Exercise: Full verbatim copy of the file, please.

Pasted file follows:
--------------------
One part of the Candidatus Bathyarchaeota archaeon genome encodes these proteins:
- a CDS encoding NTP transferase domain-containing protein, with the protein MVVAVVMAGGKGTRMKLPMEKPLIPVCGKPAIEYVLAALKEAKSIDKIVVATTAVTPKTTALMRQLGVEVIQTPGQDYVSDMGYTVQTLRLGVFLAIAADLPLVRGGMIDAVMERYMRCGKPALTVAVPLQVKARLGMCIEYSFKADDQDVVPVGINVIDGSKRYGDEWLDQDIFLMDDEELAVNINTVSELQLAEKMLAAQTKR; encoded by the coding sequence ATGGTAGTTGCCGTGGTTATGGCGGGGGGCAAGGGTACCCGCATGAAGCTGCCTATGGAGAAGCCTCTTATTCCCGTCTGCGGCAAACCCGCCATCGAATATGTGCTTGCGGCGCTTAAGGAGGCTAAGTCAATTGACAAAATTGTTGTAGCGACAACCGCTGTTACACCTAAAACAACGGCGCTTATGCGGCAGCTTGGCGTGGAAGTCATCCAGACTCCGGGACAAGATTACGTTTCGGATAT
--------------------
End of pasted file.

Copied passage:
One part of the Candidatus Bathyarchaeota archaeon genome encodes these proteins:
- a CDS encoding NTP transferase domain-containing protein, with the protein MVVAVVMAGGKGTRMKLPMEKPLIPVCGKPAIEYVLAALKEAKSIDKIVVATTAVTPKTTALMRQLGVEVIQTPGQDYVSDMGYTVQTLRLGVFLAIAADLPLVRGGMIDAVMERYMRCGKPALTVAVPLQVKARLGMCIEYSFKADDQDVVPVGINVIDGSKRYGDEWLDQDIFLMDDEELAVNINTVSELQLAEKMLAAQTKR; encoded by the coding sequence ATGGTAGTTGCCGTGGTTATGGCGGGGGGCAAGGGTACCCGCATGAAGCTGCCTATGGAGAAGCCTCTTATTCCCGTCTGCGGCAAACCCGCCATCGAATATGTGCTTGCGGCGCTTAAGGAGGCTAAGTCAATTGACAAAATTGTTGTAGCGACAACCGCTGTTACACCTAAAACAACGGCGCTTATGCGGCAGCTTGGCGTGGAAGTCATCCAGACTCCGGGACAAGATTACGTTTCGGATAT